Although these stories happen to fictional characters, you can’t help reflecting a bit about yourself when you read them.

      Like

  4. May 23, 2016 at 1:26 am

    There are no film versions of the novels! There is a film of Woolf’s first memoir. Both volumes of memoir are outstanding.

    The one surviving novel, “Old School,” is Wolff’s weakest book, although it has some wonderful stuff in it, especially a chapter featuring Ayn Rand. I say “surviving” because there is an old novel that Wolff has repudiated.

    The short stories are superb. The next volume, “Back in the World,” is as good as the one you read, with the same “piercing” quality you describe.

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    • May 23, 2016 at 12:44 pm

      Thanks for the info, Tom.
      I’ll keep the Back in the World suggestion in mind as I really liked this volume of short stories.

      How famous is he in the US?

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  5. May 23, 2016 at 3:15 pm

    Within the tiny world of contemporary U.S. short story writing, Wolff is a giant. So, overall, not remotely famous.

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  6. May 24, 2016 at 7:10 pm

    Not a writer I knew at all (rather supporting Tom’s comment). The stories do sound very good, though I’m not sure I’m currently in the market for acutely well written and observed short stories odd as that may sound.

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    • May 25, 2016 at 12:43 pm

      We’d better stay away from good books when we know we’re not in the right book: it would be a shame to waste good literature because of a bad timing.
      I think you’d enjoy these stories, when the time is right.

      Like

  7. May 25, 2016 at 11:56 am

    I’ve read everything by him, bar the supressed early novel Tom mentions. I would say there’s nothing of his *not* worth reading. He’s so assured, writes so smoothly, in a way that never draws attention to itself. I liked Old School more than Tom, but I agree there are a couple of “vignettes” that stand out more than the book overall – possibly betraying his true calling as a short story writer.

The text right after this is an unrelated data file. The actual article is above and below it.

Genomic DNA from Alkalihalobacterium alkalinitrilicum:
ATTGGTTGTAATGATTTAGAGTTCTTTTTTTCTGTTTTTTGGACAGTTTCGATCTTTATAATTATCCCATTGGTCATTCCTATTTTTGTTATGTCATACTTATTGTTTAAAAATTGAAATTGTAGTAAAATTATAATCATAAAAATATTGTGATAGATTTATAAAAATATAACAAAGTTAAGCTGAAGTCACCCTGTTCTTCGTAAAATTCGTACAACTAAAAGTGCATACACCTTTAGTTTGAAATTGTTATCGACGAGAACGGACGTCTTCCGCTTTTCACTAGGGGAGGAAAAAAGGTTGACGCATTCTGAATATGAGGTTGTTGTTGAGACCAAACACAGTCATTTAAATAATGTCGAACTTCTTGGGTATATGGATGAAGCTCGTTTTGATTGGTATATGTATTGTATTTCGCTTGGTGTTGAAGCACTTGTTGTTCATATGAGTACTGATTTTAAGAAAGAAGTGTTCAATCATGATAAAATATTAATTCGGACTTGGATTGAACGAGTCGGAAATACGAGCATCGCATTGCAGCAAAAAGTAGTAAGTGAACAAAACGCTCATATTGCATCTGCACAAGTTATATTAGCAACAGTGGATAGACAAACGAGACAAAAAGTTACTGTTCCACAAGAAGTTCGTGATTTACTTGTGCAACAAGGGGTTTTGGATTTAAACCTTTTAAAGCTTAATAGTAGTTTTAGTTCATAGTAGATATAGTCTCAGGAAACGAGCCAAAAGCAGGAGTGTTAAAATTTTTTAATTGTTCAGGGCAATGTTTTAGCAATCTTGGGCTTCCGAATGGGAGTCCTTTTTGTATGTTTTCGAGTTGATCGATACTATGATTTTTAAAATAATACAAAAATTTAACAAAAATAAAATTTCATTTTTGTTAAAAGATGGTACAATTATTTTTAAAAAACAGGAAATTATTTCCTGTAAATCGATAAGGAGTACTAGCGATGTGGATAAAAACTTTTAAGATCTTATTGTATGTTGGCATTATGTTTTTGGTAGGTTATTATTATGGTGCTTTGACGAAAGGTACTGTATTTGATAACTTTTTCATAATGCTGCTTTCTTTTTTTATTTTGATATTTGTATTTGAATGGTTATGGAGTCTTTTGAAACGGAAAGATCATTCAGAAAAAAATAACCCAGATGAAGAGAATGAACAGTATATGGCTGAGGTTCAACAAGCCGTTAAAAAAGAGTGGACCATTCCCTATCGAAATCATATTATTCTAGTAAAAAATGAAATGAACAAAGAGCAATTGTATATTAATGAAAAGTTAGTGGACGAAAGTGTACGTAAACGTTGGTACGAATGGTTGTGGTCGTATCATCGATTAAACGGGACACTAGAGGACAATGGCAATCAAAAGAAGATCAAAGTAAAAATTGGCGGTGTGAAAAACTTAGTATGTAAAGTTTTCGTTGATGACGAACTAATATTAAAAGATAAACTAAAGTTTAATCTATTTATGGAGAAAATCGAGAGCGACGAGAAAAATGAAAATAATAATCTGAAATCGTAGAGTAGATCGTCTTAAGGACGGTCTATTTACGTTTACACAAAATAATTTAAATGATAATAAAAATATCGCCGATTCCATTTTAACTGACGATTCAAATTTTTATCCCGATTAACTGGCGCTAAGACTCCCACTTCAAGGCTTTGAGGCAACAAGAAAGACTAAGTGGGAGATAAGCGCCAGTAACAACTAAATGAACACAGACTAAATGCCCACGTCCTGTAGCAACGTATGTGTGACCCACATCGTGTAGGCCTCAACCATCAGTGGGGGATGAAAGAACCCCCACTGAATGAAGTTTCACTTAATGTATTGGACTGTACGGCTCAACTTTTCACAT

Incidentally, his brother Geoffrey Wolff is an extremely accomplished writer in his own right – his books, about the bizarre bohemian Harry Crosby (Black Sun), and about the Wolff boys’ charming but deadbeat father (The Duke of Deception), are also fantastic.

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    • May 25, 2016 at 12:48 pm

      Good to know about his all work.

      I didn’t know about his brother. I’ll look him up.

      Like

  8. May 25, 2016 at 3:24 pm

    Yes, The Duke of Deception, a terrific book! What a family!

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    • May 26, 2016 at 7:04 am

      I looked it up, it sounds terrific indeed.

      Like

  9. May 25, 2016 at 6:50 pm

    I only know of this author by way of the film of his memoir, This Boy’s Life, which is worth watching if you’re into movies. The stories do sound very good though – possibly something for the future once I’ve cleared a few of the collections currently occupying the shelves at home. 🙂

    Like

    • May 26, 2016 at 7:05 am

      I wish I had more time to watch movies.
      I think you’d like these stories. I’d love to read your thoughts about them.

      Like

  10. May 25, 2016 at 10:52 pm

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    Like

    • May 26, 2016 at 7:03 am

      Hello

      I’m sorry but I don’t have time to read review copies.
      I wish your book a lot of success.

      Liked by 1 person

  11. May 28, 2016 at 9:44 pm

    This sounds like a great find – I’m not usually a big fan of short stories but your comments about the characterisation and plot seem to indicate that these are ‘complete’ stories in their own right.

    Like

    • May 31, 2016 at 8:09 pm

      I wasn’t a great fan of short stories either. I rediscovered the pleasure of reading these collections a few years ago.

      This one is really great. There’s a pattern in the stories but each is unique and the settings and contexts are all different. It’s incredible how much he manages to pack in a few pages. It’s hard to achieve.

      Like